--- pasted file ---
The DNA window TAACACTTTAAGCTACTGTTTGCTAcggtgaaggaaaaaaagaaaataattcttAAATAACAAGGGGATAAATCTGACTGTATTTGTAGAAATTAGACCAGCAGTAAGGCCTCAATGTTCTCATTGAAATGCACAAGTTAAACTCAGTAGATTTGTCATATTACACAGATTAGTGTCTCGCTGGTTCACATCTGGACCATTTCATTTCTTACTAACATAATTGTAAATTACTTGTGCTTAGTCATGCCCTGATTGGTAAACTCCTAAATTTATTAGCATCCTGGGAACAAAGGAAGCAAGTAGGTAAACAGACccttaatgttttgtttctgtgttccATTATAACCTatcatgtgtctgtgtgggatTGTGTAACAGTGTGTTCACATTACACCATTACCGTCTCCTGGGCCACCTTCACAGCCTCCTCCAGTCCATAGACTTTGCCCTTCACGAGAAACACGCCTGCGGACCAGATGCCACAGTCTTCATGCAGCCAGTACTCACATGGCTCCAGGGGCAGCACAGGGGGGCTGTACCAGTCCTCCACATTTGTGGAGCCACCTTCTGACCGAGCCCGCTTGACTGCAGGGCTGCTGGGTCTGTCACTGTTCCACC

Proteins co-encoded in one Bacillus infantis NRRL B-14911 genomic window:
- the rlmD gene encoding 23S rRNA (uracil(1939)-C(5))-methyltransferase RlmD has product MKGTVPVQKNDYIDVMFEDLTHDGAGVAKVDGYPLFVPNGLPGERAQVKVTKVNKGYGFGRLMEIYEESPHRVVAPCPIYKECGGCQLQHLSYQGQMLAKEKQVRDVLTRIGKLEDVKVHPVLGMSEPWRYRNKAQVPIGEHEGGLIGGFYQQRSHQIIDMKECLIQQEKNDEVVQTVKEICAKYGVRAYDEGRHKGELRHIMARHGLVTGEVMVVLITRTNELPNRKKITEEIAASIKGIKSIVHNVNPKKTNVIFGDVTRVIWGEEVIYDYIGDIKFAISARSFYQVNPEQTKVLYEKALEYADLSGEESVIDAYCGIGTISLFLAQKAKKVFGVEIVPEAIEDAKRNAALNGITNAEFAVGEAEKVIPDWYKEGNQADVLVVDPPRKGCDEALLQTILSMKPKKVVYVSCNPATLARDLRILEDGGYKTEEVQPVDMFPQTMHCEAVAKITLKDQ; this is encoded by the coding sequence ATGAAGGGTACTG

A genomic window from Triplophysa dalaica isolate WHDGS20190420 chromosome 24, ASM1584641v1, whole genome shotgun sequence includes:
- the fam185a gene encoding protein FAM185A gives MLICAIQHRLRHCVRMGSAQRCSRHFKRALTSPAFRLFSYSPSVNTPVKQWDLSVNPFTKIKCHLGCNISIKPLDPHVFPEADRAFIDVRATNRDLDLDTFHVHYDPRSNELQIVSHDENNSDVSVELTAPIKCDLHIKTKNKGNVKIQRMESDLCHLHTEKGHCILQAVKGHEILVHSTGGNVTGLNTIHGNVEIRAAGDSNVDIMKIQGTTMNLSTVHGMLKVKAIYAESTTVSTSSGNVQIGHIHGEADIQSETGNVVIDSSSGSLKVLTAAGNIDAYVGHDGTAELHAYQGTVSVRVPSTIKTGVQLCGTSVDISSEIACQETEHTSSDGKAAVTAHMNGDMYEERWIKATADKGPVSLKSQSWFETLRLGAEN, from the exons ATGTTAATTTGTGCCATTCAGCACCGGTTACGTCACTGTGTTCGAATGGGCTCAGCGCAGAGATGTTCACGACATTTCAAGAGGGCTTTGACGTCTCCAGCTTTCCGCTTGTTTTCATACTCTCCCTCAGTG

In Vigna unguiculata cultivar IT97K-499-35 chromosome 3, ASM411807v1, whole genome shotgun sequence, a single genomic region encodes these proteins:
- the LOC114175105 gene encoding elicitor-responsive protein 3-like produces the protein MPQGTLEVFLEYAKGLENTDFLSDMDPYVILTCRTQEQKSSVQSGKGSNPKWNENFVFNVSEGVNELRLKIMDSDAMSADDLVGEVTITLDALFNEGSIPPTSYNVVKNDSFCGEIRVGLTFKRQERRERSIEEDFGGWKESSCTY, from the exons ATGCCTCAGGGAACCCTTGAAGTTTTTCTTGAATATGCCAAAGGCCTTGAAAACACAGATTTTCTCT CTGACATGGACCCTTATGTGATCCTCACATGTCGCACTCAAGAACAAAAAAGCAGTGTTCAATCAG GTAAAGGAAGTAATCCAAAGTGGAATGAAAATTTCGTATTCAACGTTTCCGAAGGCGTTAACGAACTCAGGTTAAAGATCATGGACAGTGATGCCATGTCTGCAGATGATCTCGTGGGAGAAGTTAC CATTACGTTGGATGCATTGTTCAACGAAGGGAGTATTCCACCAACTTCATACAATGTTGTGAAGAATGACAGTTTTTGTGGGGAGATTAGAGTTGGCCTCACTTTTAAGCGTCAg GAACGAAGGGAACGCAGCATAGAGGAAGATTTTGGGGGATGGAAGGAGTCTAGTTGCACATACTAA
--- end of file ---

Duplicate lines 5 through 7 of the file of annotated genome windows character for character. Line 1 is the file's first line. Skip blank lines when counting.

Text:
- the fam185a gene encoding protein FAM185A gives MLICAIQHRLRHCVRMGSAQRCSRHFKRALTSPAFRLFSYSPSVNTPVKQWDLSVNPFTKIKCHLGCNISIKPLDPHVFPEADRAFIDVRATNRDLDLDTFHVHYDPRSNELQIVSHDENNSDVSVELTAPIKCDLHIKTKNKGNVKIQRMESDLCHLHTEKGHCILQAVKGHEILVHSTGGNVTGLNTIHGNVEIRAAGDSNVDIMKIQGTTMNLSTVHGMLKVKAIYAESTTVSTSSGNVQIGHIHGEADIQSETGNVVIDSSSGSLKVLTAAGNIDAYVGHDGTAELHAYQGTVSVRVPSTIKTGVQLCGTSVDISSEIACQETEHTSSDGKAAVTAHMNGDMYEERWIKATADKGPVSLKSQSWFETLRLGAEN, from the exons ATGTTAATTTGTGCCATTCAGCACCGGTTACGTCACTGTGTTCGAATGGGCTCAGCGCAGAGATGTTCACGACATTTCAAGAGGGCTTTGACGTCTCCAGCTTTCCGCTTGTTTTCATACTCTCCCTCAGTG

In Vigna unguiculata cultivar IT97K-499-35 chromosome 3, ASM411807v1, whole genome shotgun sequence, a single genomic region encodes these proteins:
- the LOC114175105 gene encoding elicitor-responsive protein 3-like produces the protein MPQGTLEVFLEYAKGLENTDFLSDMDPYVILTCRTQEQKSSVQSGKGSNPKWNENFVFNVSEGVNELRLKIMDSDAMSADDLVGEVTITLDALFNEGSIPPTSYNVVKNDSFCGEIRVGLTFKRQERRERSIEEDFGGWKESSCTY, from the exons ATGCCTCAGGGAACCCTTGAAGTTTTTCTTGAATATGCCAAAGGCCTTGAAAACACAGATTTTCTCT CTGACATGGACCCTTATGTGATCCTCACATGTCGCACTCAAGAACAAAAAAGCAGTGTTCAATCAG GTAAAGGAAGTAATCCAAAGTGGAATGAAAATTTCGTATTCAACGTTTCCGAAGGCGTTAACGAACTCAGGTTAAAGATCATGGACAGTGATGCCATGTCTGCAGATGATCTCGTGGGAGAAGTTAC CATTACGTTGGATGCATTGTTCAACGAAGGGAGTATTCCACCAACTTCATACAATGTTGTGAAGAATGACAGTTTTTGTGGGGAGATTAGAGTTGGCCTCACTTTTAAGCGTCAg GAACGAAGGGAACGCAGCATAGAGGAAGATTTTGGGGGATGGAAGGAGTCTAGTTGCACATACTAA